Lynn L. Bergeson
The European Commission (EC) requested on December 9, 2011, that the Scientific Committee on Emerging and Newly Identified Health Risks (SCENIHR) prepare a scientific opinion on the safety, health, and environmental effects and role in antimicrobial resistance of nanosilver.
According to the EC, while recent review papers suggest that nanosilver may not be hazardous to humans, data are insufficient to carry out a full risk assessment.
The EC states that indirect adverse effects on human health may occur via an increasing resistance of micro-organisms against silver, including nanosilver and silver-based compounds, which could limit the usefulness of nanosilver in medical devices and other medical applications. Furthermore, the EC states, silver can be present in different forms, and it is not clear how these different forms of silver influence its antimicrobial properties, a possible increase of antimicrobial resistance, and the healing process.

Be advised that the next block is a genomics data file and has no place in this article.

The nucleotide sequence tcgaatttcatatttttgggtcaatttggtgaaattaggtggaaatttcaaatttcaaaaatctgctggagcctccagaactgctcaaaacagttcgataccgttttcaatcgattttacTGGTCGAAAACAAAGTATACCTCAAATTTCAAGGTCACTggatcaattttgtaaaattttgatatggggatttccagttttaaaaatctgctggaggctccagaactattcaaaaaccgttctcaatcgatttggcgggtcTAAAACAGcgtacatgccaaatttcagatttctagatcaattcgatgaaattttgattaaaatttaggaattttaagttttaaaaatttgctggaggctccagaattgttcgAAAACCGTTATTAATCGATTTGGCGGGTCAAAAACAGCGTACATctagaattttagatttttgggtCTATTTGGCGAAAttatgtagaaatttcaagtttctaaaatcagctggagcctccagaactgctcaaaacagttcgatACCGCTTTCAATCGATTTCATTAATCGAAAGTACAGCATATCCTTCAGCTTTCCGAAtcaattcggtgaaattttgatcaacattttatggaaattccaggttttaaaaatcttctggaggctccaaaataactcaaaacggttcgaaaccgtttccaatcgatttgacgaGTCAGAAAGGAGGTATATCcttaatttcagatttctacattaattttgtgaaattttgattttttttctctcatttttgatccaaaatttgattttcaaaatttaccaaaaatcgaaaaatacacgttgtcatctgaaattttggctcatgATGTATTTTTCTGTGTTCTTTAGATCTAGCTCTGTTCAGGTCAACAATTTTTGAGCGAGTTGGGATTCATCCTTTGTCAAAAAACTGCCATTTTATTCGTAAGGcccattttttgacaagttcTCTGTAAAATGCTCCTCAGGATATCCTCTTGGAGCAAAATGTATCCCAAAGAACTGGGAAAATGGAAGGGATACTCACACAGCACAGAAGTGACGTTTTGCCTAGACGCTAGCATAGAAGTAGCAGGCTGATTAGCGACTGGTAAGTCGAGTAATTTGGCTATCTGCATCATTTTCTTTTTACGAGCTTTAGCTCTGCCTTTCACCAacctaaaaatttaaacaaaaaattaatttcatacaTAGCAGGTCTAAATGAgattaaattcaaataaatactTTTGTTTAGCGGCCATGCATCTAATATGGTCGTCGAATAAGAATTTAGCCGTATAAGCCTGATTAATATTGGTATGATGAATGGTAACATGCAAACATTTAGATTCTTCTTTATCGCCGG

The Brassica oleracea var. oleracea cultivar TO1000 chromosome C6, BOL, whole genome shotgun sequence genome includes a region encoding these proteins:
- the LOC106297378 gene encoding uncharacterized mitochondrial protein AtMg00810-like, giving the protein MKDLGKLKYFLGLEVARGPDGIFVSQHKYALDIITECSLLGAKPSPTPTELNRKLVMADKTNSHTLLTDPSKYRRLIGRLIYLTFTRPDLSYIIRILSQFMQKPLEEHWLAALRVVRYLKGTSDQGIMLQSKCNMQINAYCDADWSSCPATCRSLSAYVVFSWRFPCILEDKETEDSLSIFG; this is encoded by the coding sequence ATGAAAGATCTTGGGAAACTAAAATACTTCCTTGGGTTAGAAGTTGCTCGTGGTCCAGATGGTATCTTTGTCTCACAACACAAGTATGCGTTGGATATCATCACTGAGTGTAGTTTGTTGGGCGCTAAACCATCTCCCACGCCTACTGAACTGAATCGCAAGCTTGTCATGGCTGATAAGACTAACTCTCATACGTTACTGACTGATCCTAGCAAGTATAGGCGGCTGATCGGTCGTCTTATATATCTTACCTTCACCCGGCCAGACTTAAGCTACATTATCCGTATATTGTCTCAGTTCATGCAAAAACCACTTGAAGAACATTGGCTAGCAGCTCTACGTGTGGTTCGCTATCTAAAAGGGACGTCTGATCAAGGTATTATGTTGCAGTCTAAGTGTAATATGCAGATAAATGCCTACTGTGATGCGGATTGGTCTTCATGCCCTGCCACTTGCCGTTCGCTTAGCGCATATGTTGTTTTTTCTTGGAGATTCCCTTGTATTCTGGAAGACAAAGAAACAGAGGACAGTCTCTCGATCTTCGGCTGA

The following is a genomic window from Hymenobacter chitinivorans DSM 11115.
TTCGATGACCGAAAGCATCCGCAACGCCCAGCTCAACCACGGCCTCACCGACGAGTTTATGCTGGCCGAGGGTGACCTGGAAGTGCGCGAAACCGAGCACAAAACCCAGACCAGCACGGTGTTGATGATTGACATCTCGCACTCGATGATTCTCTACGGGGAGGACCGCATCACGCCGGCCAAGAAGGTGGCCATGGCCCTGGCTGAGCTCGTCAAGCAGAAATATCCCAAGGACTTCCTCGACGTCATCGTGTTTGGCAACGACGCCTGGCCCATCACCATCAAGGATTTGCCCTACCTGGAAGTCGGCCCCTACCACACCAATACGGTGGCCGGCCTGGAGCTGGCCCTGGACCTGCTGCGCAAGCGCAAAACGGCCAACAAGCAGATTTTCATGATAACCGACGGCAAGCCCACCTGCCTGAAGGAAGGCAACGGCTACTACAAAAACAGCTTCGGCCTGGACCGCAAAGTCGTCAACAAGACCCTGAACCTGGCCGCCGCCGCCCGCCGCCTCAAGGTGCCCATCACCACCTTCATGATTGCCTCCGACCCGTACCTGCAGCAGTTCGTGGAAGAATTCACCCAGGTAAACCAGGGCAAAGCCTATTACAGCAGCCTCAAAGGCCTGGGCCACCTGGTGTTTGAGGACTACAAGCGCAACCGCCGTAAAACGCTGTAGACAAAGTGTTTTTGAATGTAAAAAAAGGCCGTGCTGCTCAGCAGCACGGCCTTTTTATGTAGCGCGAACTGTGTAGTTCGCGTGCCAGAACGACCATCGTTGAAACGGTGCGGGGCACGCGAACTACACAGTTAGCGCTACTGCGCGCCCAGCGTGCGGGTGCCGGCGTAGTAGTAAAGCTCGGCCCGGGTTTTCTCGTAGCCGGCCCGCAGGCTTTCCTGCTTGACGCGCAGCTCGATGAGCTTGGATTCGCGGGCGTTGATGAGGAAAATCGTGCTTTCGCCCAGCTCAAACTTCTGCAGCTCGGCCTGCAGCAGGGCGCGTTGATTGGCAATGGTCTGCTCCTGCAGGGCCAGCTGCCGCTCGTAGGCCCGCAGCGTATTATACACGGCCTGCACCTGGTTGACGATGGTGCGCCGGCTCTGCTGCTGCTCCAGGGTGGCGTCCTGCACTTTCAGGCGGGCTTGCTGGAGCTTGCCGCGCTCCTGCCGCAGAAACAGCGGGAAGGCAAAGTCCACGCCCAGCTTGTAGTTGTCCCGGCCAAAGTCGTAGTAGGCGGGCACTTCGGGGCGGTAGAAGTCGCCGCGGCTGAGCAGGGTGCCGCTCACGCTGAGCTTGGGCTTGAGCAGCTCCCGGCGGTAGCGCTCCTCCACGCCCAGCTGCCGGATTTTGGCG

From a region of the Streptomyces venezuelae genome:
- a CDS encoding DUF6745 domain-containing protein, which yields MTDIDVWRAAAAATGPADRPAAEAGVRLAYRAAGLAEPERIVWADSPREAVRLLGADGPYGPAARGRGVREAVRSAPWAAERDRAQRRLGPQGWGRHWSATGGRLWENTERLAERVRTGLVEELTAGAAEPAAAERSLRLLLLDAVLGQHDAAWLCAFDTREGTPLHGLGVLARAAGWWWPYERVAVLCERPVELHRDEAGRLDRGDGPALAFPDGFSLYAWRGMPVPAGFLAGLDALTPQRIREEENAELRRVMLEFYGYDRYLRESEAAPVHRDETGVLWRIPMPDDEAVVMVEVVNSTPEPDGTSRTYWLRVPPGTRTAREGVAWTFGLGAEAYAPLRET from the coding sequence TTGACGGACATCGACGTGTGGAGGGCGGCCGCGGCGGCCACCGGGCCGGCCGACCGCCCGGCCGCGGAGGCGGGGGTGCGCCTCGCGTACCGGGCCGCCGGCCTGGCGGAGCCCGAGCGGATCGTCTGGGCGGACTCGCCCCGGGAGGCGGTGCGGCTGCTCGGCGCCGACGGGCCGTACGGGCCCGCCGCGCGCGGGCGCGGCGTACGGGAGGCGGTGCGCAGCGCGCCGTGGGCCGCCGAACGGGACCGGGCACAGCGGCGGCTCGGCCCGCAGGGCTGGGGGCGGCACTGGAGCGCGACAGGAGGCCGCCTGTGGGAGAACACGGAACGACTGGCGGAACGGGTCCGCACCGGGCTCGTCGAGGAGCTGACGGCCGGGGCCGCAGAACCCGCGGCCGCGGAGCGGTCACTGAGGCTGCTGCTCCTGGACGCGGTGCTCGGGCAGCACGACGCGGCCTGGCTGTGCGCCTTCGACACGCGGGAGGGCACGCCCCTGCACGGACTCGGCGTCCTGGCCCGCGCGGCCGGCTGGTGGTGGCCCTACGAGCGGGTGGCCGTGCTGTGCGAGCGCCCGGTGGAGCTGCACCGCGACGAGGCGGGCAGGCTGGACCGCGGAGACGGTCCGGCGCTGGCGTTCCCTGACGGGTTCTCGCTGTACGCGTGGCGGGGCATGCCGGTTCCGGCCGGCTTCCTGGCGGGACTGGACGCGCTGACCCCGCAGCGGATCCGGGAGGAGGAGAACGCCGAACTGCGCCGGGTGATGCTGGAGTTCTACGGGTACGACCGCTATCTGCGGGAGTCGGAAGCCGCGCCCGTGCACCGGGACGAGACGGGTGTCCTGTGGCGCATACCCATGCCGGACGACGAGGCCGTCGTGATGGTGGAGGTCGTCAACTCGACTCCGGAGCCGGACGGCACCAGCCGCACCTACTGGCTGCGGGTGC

The EC notes that recent reviews and publications proposed to use a combination of nanosilver and the “usual antibiotics” for the treatment of specific infectious diseases caused by resistant bacteria.
The EC requests SCENIHR “to assess whether the use of nanosilver, in particular in medical care and in consumer products could result in additional risks compared to more traditional uses of silver,” and “to assess whether the use of nanosilver to control bacterial growth could result in resistance of micro-organisms.” The deadline for SCENIHR’s opinion is early 2013.